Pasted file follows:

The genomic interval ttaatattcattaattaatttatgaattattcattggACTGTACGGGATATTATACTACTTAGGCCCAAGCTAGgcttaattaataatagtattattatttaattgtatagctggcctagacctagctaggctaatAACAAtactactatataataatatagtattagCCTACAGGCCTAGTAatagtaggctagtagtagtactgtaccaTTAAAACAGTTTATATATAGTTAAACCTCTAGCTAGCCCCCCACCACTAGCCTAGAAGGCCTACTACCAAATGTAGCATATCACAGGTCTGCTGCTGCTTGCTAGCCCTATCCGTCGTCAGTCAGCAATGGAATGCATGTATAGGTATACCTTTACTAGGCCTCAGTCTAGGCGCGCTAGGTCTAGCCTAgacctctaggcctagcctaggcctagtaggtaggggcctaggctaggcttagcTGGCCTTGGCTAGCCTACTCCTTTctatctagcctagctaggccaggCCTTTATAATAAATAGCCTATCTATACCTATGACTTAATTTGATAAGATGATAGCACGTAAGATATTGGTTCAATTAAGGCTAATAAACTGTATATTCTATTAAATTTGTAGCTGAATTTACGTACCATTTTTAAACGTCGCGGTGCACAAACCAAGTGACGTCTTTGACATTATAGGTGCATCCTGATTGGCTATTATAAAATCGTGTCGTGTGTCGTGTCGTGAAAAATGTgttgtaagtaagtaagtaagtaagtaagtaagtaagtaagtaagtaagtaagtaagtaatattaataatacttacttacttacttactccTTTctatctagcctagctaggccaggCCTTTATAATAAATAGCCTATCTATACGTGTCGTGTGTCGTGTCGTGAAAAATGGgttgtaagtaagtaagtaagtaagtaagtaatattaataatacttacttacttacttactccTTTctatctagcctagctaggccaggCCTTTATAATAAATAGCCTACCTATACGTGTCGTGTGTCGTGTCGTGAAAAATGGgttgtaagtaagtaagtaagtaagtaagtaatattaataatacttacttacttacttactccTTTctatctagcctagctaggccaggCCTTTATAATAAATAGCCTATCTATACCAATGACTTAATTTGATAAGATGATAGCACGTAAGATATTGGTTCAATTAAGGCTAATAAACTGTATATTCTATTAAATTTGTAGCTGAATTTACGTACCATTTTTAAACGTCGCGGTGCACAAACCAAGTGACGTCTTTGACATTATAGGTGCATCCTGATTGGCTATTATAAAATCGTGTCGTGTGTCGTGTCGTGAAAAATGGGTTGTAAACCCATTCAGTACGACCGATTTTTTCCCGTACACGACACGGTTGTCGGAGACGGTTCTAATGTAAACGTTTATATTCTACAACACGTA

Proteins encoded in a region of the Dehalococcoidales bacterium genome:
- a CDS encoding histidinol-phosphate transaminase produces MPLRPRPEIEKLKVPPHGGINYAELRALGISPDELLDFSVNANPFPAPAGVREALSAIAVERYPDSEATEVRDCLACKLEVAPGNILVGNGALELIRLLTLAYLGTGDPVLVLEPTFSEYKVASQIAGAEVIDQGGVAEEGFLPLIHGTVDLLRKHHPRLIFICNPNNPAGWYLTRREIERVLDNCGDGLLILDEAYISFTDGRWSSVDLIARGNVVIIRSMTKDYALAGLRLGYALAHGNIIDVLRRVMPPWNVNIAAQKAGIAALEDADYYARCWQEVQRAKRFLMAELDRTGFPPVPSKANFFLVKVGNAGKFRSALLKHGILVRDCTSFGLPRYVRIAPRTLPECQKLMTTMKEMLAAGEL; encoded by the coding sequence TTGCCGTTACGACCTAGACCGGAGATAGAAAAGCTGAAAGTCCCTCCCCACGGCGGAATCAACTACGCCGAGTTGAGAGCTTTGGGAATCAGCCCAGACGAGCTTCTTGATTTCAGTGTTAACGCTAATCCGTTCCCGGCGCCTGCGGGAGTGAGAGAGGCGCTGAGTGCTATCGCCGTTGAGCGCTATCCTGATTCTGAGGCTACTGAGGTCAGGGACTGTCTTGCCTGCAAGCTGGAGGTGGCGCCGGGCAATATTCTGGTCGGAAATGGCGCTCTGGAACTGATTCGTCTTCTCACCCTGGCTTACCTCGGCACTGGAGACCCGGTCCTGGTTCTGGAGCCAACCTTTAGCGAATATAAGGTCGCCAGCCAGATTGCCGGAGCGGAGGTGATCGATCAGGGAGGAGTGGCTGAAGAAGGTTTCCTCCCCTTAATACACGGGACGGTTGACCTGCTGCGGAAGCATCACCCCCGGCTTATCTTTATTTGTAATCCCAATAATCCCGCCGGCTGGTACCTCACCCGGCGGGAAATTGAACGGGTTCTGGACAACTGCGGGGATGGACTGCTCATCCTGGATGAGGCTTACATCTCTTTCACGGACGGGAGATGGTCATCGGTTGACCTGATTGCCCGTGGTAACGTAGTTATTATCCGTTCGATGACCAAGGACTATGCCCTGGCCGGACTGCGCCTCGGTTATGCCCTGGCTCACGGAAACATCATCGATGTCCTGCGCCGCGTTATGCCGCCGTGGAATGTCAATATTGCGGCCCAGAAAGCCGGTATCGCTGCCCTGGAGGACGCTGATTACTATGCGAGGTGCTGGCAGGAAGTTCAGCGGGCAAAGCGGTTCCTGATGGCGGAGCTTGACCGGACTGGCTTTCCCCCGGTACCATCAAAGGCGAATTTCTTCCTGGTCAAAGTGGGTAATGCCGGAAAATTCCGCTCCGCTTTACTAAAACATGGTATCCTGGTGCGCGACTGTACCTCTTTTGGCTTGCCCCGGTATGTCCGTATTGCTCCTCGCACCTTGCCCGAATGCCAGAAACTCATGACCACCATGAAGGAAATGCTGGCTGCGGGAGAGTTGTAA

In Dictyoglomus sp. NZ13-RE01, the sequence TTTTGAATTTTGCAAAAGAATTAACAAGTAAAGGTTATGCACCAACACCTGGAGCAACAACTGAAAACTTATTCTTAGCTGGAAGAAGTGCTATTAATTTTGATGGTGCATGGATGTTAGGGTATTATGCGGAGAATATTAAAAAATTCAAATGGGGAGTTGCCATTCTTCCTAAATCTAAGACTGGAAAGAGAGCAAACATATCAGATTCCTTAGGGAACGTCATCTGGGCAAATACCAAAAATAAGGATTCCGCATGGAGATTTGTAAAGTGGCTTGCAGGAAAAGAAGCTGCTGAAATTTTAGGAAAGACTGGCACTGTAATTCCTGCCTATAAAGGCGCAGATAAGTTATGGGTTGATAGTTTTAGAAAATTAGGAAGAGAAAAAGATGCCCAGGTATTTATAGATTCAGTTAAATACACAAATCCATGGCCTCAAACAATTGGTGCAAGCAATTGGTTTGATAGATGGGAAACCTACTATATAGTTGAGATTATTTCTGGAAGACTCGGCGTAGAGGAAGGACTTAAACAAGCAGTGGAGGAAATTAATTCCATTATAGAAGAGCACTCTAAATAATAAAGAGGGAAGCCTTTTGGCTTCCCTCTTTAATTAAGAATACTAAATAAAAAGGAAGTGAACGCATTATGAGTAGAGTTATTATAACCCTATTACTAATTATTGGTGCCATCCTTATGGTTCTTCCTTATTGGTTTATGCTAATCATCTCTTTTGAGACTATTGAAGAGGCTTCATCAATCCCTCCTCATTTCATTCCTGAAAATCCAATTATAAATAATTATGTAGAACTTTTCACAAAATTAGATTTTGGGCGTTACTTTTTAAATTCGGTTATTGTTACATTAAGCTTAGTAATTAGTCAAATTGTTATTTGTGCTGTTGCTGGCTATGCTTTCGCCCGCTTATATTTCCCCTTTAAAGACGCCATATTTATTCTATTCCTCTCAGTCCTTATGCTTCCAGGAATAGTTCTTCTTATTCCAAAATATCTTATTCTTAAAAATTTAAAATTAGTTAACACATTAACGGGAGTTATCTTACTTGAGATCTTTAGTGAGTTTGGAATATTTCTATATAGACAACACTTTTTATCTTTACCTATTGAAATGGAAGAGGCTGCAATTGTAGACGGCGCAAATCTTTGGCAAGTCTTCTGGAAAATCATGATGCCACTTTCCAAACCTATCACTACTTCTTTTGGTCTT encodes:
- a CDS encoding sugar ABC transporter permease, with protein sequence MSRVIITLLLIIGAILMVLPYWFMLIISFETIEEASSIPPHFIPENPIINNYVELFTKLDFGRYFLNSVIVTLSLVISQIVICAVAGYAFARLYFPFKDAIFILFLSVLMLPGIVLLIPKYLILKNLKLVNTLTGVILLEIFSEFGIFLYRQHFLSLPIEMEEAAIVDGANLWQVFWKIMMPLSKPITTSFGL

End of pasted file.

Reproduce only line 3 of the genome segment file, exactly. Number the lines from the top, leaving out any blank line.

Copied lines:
- a CDS encoding histidinol-phosphate transaminase produces MPLRPRPEIEKLKVPPHGGINYAELRALGISPDELLDFSVNANPFPAPAGVREALSAIAVERYPDSEATEVRDCLACKLEVAPGNILVGNGALELIRLLTLAYLGTGDPVLVLEPTFSEYKVASQIAGAEVIDQGGVAEEGFLPLIHGTVDLLRKHHPRLIFICNPNNPAGWYLTRREIERVLDNCGDGLLILDEAYISFTDGRWSSVDLIARGNVVIIRSMTKDYALAGLRLGYALAHGNIIDVLRRVMPPWNVNIAAQKAGIAALEDADYYARCWQEVQRAKRFLMAELDRTGFPPVPSKANFFLVKVGNAGKFRSALLKHGILVRDCTSFGLPRYVRIAPRTLPECQKLMTTMKEMLAAGEL; encoded by the coding sequence TTGCCGTTACGACCTAGACCGGAGATAGAAAAGCTGAAAGTCCCTCCCCACGGCGGAATCAACTACGCCGAGTTGAGAGCTTTGGGAATCAGCCCAGACGAGCTTCTTGATTTCAGTGTTAACGCTAATCCGTTCCCGGCGCCTGCGGGAGTGAGAGAGGCGCTGAGTGCTATCGCCGTTGAGCGCTATCCTGATTCTGAGGCTACTGAGGTCAGGGACTGTCTTGCCTGCAAGCTGGAGGTGGCGCCGGGCAATATTCTGGTCGGAAATGGCGCTCTGGAACTGATTCGTCTTCTCACCCTGGCTTACCTCGGCACTGGAGACCCGGTCCTGGTTCTGGAGCCAACCTTTAGCGAATATAAGGTCGCCAGCCAGATTGCCGGAGCGGAGGTGATCGATCAGGGAGGAGTGGCTGAAGAAGGTTTCCTCCCCTTAATACACGGGACGGTTGACCTGCTGCGGAAGCATCACCCCCGGCTTATCTTTATTTGTAATCCCAATAATCCCGCCGGCTGGTACCTCACCCGGCGGGAAATTGAACGGGTTCTGGACAACTGCGGGGATGGACTGCTCATCCTGGATGAGGCTTACATCTCTTTCACGGACGGGAGATGGTCATCGGTTGACCTGATTGCCCGTGGTAACGTAGTTATTATCCGTTCGATGACCAAGGACTATGCCCTGGCCGGACTGCGCCTCGGTTATGCCCTGGCTCACGGAAACATCATCGATGTCCTGCGCCGCGTTATGCCGCCGTGGAATGTCAATATTGCGGCCCAGAAAGCCGGTATCGCTGCCCTGGAGGACGCTGATTACTATGCGAGGTGCTGGCAGGAAGTTCAGCGGGCAAAGCGGTTCCTGATGGCGGAGCTTGACCGGACTGGCTTTCCCCCGGTACCATCAAAGGCGAATTTCTTCCTGGTCAAAGTGGGTAATGCCGGAAAATTCCGCTCCGCTTTACTAAAACATGGTATCCTGGTGCGCGACTGTACCTCTTTTGGCTTGCCCCGGTATGTCCGTATTGCTCCTCGCACCTTGCCCGAATGCCAGAAACTCATGACCACCATGAAGGAAATGCTGGCTGCGGGAGAGTTGTAA